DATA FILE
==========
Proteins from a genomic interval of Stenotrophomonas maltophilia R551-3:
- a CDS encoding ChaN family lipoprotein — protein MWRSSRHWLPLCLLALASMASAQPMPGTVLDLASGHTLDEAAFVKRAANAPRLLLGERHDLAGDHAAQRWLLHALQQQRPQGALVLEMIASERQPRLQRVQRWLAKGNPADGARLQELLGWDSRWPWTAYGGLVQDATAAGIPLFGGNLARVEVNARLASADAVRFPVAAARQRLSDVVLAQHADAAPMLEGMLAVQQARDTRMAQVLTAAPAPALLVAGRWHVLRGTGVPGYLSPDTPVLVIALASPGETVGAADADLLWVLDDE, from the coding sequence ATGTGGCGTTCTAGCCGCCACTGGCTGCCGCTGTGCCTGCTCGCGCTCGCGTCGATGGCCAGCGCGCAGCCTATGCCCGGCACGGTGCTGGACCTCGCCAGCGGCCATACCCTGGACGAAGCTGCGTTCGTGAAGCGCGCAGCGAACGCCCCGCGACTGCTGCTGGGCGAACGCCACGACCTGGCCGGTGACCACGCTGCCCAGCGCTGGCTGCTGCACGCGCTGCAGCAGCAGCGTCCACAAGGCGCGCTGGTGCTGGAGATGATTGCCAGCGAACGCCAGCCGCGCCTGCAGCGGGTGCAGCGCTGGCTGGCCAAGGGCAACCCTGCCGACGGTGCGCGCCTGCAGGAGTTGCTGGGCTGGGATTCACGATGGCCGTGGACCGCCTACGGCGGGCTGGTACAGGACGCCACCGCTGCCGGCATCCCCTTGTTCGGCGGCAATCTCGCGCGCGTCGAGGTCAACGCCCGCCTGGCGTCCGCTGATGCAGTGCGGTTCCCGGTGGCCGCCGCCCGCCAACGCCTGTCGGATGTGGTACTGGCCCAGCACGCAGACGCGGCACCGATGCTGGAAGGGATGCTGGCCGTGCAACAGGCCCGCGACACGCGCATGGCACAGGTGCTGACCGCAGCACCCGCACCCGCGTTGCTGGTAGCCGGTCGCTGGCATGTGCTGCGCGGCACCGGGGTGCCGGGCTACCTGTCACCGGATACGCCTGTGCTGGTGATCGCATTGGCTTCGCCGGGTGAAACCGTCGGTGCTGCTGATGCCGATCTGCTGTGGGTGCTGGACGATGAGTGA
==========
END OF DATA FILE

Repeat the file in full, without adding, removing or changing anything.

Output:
Proteins from a genomic interval of Stenotrophomonas maltophilia R551-3:
- a CDS encoding ChaN family lipoprotein — protein MWRSSRHWLPLCLLALASMASAQPMPGTVLDLASGHTLDEAAFVKRAANAPRLLLGERHDLAGDHAAQRWLLHALQQQRPQGALVLEMIASERQPRLQRVQRWLAKGNPADGARLQELLGWDSRWPWTAYGGLVQDATAAGIPLFGGNLARVEVNARLASADAVRFPVAAARQRLSDVVLAQHADAAPMLEGMLAVQQARDTRMAQVLTAAPAPALLVAGRWHVLRGTGVPGYLSPDTPVLVIALASPGETVGAADADLLWVLDDE, from the coding sequence ATGTGGCGTTCTAGCCGCCACTGGCTGCCGCTGTGCCTGCTCGCGCTCGCGTCGATGGCCAGCGCGCAGCCTATGCCCGGCACGGTGCTGGACCTCGCCAGCGGCCATACCCTGGACGAAGCTGCGTTCGTGAAGCGCGCAGCGAACGCCCCGCGACTGCTGCTGGGCGAACGCCACGACCTGGCCGGTGACCACGCTGCCCAGCGCTGGCTGCTGCACGCGCTGCAGCAGCAGCGTCCACAAGGCGCGCTGGTGCTGGAGATGATTGCCAGCGAACGCCAGCCGCGCCTGCAGCGGGTGCAGCGCTGGCTGGCCAAGGGCAACCCTGCCGACGGTGCGCGCCTGCAGGAGTTGCTGGGCTGGGATTCACGATGGCCGTGGACCGCCTACGGCGGGCTGGTACAGGACGCCACCGCTGCCGGCATCCCCTTGTTCGGCGGCAATCTCGCGCGCGTCGAGGTCAACGCCCGCCTGGCGTCCGCTGATGCAGTGCGGTTCCCGGTGGCCGCCGCCCGCCAACGCCTGTCGGATGTGGTACTGGCCCAGCACGCAGACGCGGCACCGATGCTGGAAGGGATGCTGGCCGTGCAACAGGCCCGCGACACGCGCATGGCACAGGTGCTGACCGCAGCACCCGCACCCGCGTTGCTGGTAGCCGGTCGCTGGCATGTGCTGCGCGGCACCGGGGTGCCGGGCTACCTGTCACCGGATACGCCTGTGCTGGTGATCGCATTGGCTTCGCCGGGTGAAACCGTCGGTGCTGCTGATGCCGATCTGCTGTGGGTGCTGGACGATGAGTGA